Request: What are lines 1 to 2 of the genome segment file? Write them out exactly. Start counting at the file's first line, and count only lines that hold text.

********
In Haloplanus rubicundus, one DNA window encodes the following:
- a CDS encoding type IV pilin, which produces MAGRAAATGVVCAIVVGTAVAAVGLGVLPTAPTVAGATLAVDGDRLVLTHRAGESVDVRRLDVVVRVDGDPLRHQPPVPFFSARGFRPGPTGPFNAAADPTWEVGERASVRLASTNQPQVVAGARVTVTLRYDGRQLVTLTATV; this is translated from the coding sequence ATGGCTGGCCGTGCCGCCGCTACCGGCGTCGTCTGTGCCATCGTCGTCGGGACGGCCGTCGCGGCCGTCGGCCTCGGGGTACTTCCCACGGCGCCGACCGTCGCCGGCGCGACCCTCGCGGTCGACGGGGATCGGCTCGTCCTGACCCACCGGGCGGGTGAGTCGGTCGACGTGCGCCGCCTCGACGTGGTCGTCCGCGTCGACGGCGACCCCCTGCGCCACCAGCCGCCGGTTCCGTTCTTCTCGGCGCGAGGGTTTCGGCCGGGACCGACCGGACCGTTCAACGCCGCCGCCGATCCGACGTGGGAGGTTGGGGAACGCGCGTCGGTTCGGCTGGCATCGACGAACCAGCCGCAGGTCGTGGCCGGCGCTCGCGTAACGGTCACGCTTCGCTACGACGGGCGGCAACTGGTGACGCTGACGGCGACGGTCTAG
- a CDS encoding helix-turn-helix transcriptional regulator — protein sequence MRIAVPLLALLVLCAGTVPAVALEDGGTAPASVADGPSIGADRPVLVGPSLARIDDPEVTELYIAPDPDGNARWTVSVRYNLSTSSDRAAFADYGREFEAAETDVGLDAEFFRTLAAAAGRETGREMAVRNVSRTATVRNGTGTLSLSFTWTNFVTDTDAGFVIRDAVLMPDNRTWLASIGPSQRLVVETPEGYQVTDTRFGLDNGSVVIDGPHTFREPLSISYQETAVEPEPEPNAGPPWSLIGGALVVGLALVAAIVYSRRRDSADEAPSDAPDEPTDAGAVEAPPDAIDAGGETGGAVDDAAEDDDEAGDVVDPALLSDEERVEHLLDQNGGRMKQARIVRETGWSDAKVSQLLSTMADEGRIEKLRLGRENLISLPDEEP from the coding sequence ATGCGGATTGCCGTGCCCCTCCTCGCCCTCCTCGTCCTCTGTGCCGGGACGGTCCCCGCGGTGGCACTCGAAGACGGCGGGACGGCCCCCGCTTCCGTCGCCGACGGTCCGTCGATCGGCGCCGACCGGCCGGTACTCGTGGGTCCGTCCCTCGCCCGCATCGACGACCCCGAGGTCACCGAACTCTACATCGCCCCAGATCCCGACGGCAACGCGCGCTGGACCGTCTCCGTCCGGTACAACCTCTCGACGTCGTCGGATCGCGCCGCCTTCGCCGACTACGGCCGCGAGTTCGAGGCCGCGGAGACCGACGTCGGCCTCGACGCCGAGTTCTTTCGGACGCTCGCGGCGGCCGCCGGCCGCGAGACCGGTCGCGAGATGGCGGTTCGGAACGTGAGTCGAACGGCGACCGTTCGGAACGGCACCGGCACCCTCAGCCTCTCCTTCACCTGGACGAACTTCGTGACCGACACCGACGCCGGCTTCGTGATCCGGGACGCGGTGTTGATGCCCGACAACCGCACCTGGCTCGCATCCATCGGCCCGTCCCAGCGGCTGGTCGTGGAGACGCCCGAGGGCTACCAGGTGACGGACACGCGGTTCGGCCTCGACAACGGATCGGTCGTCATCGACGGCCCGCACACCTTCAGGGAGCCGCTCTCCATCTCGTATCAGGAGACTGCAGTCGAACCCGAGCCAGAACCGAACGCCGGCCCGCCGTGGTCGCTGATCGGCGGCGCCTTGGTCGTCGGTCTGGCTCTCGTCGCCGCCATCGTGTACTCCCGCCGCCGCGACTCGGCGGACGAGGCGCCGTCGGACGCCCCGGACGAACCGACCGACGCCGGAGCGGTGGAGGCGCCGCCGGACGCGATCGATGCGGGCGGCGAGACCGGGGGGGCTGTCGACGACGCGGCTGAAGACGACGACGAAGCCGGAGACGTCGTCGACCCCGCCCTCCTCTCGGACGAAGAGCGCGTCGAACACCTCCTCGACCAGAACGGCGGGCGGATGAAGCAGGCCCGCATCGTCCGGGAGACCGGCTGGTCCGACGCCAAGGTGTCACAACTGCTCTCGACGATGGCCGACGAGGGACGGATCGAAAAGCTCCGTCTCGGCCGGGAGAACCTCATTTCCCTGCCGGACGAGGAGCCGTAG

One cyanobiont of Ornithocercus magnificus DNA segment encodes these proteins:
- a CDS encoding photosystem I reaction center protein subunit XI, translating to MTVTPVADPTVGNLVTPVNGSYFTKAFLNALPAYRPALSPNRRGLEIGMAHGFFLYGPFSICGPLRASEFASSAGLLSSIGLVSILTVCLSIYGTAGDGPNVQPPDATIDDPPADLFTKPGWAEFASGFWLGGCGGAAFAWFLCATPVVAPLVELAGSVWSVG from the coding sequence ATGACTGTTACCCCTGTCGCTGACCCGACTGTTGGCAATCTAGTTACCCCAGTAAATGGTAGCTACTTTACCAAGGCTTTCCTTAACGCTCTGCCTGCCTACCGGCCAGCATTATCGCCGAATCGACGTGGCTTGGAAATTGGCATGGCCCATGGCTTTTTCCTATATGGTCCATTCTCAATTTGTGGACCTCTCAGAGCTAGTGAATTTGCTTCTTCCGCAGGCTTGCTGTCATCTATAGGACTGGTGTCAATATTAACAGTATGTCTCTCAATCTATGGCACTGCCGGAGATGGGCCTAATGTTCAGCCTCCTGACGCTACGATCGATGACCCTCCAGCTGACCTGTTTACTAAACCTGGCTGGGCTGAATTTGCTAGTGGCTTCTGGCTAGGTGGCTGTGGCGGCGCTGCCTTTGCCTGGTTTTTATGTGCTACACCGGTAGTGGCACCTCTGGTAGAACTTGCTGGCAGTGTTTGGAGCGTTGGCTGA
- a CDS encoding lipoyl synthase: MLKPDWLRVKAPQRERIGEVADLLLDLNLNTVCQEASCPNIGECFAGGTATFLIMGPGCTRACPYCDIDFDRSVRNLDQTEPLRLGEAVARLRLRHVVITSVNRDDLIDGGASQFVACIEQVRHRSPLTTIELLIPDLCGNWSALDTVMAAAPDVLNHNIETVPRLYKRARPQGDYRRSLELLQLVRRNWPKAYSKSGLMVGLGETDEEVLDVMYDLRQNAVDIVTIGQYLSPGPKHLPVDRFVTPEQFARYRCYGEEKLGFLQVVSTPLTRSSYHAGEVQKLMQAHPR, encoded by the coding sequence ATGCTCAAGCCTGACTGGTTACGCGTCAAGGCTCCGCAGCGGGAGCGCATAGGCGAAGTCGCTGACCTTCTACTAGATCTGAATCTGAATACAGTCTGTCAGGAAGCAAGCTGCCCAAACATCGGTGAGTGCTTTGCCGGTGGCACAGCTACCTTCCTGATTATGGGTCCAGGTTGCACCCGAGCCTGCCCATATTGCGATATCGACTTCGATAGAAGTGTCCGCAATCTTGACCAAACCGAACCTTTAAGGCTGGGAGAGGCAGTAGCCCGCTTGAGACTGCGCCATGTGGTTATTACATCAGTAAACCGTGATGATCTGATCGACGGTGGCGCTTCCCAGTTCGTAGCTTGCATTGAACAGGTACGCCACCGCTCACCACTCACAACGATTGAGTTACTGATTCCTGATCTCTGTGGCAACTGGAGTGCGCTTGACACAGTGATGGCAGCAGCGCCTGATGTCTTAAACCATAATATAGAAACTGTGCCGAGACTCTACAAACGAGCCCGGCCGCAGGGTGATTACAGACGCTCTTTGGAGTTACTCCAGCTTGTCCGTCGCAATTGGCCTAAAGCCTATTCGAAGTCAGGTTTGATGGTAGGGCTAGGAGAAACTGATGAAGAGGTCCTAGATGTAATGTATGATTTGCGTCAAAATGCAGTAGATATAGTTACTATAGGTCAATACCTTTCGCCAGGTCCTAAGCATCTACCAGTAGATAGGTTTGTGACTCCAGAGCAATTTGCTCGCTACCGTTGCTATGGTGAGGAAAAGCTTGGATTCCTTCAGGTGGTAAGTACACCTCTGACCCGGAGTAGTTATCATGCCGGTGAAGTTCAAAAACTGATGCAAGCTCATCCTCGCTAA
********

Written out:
In Haloplanus rubicundus, one DNA window encodes the following:
- a CDS encoding type IV pilin, which produces MAGRAAATGVVCAIVVGTAVAAVGLGVLPTAPTVAGATLAVDGDRLVLTHRAGESVDVRRLDVVVRVDGDPLRHQPPVPFFSARGFRPGPTGPFNAAADPTWEVGERASVRLASTNQPQVVAGARVTVTLRYDGRQLVTLTATV; this is translated from the coding sequence ATGGCTGGCCGTGCCGCCGCTACCGGCGTCGTCTGTGCCATCGTCGTCGGGACGGCCGTCGCGGCCGTCGGCCTCGGGGTACTTCCCACGGCGCCGACCGTCGCCGGCGCGACCCTCGCGGTCGACGGGGATCGGCTCGTCCTGACCCACCGGGCGGGTGAGTCGGTCGACGTGCGCCGCCTCGACGTGGTCGTCCGCGTCGACGGCGACCCCCTGCGCCACCAGCCGCCGGTTCCGTTCTTCTCGGCGCGAGGGTTTCGGCCGGGACCGACCGGACCGTTCAACGCCGCCGCCGATCCGACGTGGGAGGTTGGGGAACGCGCGTCGGTTCGGCTGGCATCGACGAACCAGCCGCAGGTCGTGGCCGGCGCTCGCGTAACGGTCACGCTTCGCTACGACGGGCGGCAACTGGTGACGCTGACGGCGACGGTCTAG